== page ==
United States President Joe Biden inherited a refugee resettlement program on life support after the administration of former President Donald Trump decimated it. Biden promised to resuscitate the program and raised the refugee admissions ceiling to 62,500 for this fiscal year, which ends on September 30, up from the low cap of 15,000 set by Trump.
With only a month remaining in the fiscal year, however, US refugee admissions stood at a paltry 7,637 at the end of August, raising the prospect that more than 50,000 admissions places could go to waste. At this rate, the Biden administration looks unlikely even to meet the Trump administration’s dismal ceiling.
Excuses are many, and some plausible, but the Afghan refugee emergency requires decisive action in the next two weeks to use the available resettlement numbers.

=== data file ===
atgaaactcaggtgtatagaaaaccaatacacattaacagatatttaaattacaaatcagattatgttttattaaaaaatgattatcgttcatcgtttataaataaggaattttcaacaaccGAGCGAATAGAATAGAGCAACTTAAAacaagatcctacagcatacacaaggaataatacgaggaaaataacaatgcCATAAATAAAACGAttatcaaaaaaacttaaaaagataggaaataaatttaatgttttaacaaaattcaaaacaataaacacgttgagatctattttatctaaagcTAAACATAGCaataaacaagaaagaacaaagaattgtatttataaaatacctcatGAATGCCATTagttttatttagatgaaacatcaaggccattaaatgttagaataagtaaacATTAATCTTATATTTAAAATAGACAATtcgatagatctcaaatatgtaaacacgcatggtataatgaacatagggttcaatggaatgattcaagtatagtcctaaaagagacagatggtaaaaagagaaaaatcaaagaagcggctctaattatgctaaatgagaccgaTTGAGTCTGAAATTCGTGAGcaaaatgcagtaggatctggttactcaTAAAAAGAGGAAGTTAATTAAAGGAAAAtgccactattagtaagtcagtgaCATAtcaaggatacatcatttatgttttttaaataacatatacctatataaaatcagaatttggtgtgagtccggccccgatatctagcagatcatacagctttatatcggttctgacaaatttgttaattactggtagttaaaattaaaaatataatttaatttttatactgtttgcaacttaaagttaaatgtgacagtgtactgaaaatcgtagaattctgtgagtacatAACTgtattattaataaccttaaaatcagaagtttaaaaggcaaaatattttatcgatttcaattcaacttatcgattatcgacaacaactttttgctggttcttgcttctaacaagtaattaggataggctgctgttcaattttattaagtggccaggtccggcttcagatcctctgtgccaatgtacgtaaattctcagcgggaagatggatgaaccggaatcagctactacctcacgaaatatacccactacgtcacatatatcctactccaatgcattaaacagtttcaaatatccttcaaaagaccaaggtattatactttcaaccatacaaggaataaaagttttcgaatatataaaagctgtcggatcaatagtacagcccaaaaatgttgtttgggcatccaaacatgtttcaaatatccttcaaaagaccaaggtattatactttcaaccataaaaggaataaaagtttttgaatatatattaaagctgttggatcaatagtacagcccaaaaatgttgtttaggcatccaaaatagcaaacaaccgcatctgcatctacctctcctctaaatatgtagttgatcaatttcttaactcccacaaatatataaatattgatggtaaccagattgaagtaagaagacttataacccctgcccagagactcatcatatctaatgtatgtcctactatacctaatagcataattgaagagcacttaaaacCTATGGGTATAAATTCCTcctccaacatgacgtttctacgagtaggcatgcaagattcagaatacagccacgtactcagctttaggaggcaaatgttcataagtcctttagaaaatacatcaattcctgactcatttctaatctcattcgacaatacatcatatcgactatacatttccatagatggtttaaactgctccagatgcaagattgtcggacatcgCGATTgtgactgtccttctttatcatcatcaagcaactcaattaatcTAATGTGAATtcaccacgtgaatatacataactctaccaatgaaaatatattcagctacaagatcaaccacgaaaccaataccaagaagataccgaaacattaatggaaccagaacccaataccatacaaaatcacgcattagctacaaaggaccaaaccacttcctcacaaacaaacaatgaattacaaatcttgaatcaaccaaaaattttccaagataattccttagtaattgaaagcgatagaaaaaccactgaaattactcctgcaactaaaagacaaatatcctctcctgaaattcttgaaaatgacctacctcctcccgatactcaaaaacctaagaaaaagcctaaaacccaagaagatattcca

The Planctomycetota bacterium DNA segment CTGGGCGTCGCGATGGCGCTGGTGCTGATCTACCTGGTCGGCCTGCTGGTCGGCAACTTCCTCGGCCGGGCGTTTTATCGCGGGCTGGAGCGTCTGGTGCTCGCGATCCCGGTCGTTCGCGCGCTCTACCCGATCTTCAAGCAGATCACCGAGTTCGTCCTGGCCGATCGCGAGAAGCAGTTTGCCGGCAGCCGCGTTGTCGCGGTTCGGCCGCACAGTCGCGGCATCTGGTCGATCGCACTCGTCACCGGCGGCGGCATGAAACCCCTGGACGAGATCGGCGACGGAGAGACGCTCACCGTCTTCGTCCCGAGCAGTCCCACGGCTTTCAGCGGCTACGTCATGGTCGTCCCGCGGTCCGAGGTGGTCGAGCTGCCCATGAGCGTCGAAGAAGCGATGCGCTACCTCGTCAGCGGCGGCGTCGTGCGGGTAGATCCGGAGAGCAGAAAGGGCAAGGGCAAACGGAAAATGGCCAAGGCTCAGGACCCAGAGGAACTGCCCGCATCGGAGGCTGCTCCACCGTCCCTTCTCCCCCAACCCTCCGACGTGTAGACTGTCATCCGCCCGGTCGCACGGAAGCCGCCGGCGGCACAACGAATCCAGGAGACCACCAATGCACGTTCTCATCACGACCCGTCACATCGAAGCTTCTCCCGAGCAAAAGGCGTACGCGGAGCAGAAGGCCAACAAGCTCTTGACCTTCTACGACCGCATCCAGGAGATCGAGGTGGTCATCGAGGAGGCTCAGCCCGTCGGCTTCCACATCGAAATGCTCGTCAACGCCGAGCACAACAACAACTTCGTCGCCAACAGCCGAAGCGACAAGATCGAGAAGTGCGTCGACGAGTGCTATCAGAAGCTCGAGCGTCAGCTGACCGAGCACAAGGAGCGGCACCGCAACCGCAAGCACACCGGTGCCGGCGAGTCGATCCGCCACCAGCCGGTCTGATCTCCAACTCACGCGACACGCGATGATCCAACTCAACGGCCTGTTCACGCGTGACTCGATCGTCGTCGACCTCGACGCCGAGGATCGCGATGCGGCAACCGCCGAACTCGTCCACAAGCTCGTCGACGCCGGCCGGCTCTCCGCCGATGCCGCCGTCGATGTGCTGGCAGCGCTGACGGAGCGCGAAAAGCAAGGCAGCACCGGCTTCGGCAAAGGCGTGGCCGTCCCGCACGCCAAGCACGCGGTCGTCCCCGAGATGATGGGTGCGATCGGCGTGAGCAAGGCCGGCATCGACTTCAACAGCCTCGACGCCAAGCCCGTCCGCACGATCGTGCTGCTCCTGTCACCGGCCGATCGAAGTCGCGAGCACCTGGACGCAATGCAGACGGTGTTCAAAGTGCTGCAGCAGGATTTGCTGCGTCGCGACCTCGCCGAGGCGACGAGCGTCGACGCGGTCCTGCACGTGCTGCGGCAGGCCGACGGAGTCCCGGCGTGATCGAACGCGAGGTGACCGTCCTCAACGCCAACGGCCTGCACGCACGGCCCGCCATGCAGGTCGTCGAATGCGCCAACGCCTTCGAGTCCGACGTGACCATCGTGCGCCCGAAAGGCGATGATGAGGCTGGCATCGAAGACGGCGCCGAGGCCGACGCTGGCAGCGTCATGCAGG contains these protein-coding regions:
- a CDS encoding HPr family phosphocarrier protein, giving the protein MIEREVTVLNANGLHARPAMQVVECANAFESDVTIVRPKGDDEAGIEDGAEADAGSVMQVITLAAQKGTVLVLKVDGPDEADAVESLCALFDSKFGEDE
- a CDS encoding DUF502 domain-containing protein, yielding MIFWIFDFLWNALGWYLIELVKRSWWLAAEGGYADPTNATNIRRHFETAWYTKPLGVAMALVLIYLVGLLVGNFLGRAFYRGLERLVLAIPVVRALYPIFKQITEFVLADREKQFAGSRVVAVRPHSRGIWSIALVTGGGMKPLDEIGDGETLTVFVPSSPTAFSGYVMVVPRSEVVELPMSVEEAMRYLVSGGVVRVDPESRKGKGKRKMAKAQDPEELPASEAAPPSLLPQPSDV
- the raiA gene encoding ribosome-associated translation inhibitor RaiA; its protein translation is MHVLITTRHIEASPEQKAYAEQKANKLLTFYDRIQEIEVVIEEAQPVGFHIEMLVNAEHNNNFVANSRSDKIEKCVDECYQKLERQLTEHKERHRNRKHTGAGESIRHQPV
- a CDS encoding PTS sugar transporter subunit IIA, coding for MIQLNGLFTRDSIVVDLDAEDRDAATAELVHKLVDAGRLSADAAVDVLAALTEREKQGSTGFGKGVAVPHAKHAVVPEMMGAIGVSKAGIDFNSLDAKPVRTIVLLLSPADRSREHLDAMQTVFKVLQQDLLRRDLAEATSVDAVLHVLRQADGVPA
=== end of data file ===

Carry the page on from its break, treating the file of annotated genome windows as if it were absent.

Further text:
So far, only 643 Afghan refugees have been admitted this fiscal year. Another 7,973 Afghans have arrived on Special Immigrant Visas, with essentially the same benefits as refugees. But most of the Afghans arriving are coming in under humanitarian parole.
Refugees arrive in country with legal status. They can petition to reunite with parents and children left behind, are eligible for special assistance to help them get on their feet, and are put on a path to permanent residence. But people paroled into the US currently receive none of these benefits, although the Biden administration has indicated it will seek congressional support to offer these benefits to paroled Afghans.
There is historical precedent for expedited refugee status determinations. The Kosovo evacuation of 1999, which quickly brought refugee status for thousands being flown into the US, offers many parallels to the current Afghan arrivals.
As others have argued, there is sufficient flexibility in the Refugee Act of 1980 to allow US Citizenship and Immigration Services officials to make refugee status determinations for parolees on US soil. Otherwise, immigration officials should conduct quick determinations for tens of thousands of Afghans now sitting on US military bases around the globe, so they can enter as refugees and not simply as parolees. All necessary security and medical screenings should occur in due time, but the Biden administration should recognize refugee status for these people now and fly them to the US before September 30.